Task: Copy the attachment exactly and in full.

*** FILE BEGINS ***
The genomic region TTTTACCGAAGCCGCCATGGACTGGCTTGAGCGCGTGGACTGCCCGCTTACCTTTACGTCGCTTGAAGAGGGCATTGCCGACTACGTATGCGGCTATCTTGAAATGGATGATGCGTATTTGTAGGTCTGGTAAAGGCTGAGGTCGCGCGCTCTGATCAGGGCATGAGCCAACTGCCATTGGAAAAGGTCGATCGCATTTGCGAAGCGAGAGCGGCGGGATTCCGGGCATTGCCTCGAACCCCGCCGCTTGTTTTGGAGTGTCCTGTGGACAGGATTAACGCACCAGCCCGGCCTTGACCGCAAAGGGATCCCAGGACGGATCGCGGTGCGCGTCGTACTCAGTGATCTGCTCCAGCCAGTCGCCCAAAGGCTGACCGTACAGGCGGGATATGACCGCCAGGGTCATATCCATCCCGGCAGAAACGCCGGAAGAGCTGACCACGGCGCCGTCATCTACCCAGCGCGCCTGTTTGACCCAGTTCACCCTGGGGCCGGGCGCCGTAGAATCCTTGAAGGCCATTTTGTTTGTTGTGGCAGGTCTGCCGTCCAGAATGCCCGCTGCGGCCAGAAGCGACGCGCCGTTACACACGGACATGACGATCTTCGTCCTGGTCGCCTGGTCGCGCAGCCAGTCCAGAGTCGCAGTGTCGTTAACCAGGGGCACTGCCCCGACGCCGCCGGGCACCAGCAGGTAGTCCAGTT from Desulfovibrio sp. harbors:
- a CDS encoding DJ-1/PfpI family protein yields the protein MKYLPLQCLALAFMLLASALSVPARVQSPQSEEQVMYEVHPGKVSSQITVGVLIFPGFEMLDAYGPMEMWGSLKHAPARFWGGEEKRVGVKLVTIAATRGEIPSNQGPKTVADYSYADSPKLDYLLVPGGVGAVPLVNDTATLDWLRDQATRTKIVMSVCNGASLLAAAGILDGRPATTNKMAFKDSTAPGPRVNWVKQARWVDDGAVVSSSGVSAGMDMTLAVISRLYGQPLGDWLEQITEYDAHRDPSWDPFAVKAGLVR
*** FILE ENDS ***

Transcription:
The genomic region TTTTACCGAAGCCGCCATGGACTGGCTTGAGCGCGTGGACTGCCCGCTTACCTTTACGTCGCTTGAAGAGGGCATTGCCGACTACGTATGCGGCTATCTTGAAATGGATGATGCGTATTTGTAGGTCTGGTAAAGGCTGAGGTCGCGCGCTCTGATCAGGGCATGAGCCAACTGCCATTGGAAAAGGTCGATCGCATTTGCGAAGCGAGAGCGGCGGGATTCCGGGCATTGCCTCGAACCCCGCCGCTTGTTTTGGAGTGTCCTGTGGACAGGATTAACGCACCAGCCCGGCCTTGACCGCAAAGGGATCCCAGGACGGATCGCGGTGCGCGTCGTACTCAGTGATCTGCTCCAGCCAGTCGCCCAAAGGCTGACCGTACAGGCGGGATATGACCGCCAGGGTCATATCCATCCCGGCAGAAACGCCGGAAGAGCTGACCACGGCGCCGTCATCTACCCAGCGCGCCTGTTTGACCCAGTTCACCCTGGGGCCGGGCGCCGTAGAATCCTTGAAGGCCATTTTGTTTGTTGTGGCAGGTCTGCCGTCCAGAATGCCCGCTGCGGCCAGAAGCGACGCGCCGTTACACACGGACATGACGATCTTCGTCCTGGTCGCCTGGTCGCGCAGCCAGTCCAGAGTCGCAGTGTCGTTAACCAGGGGCACTGCCCCGACGCCGCCGGGCACCAGCAGGTAGTCCAGTT from Desulfovibrio sp. harbors:
- a CDS encoding DJ-1/PfpI family protein yields the protein MKYLPLQCLALAFMLLASALSVPARVQSPQSEEQVMYEVHPGKVSSQITVGVLIFPGFEMLDAYGPMEMWGSLKHAPARFWGGEEKRVGVKLVTIAATRGEIPSNQGPKTVADYSYADSPKLDYLLVPGGVGAVPLVNDTATLDWLRDQATRTKIVMSVCNGASLLAAAGILDGRPATTNKMAFKDSTAPGPRVNWVKQARWVDDGAVVSSSGVSAGMDMTLAVISRLYGQPLGDWLEQITEYDAHRDPSWDPFAVKAGLVR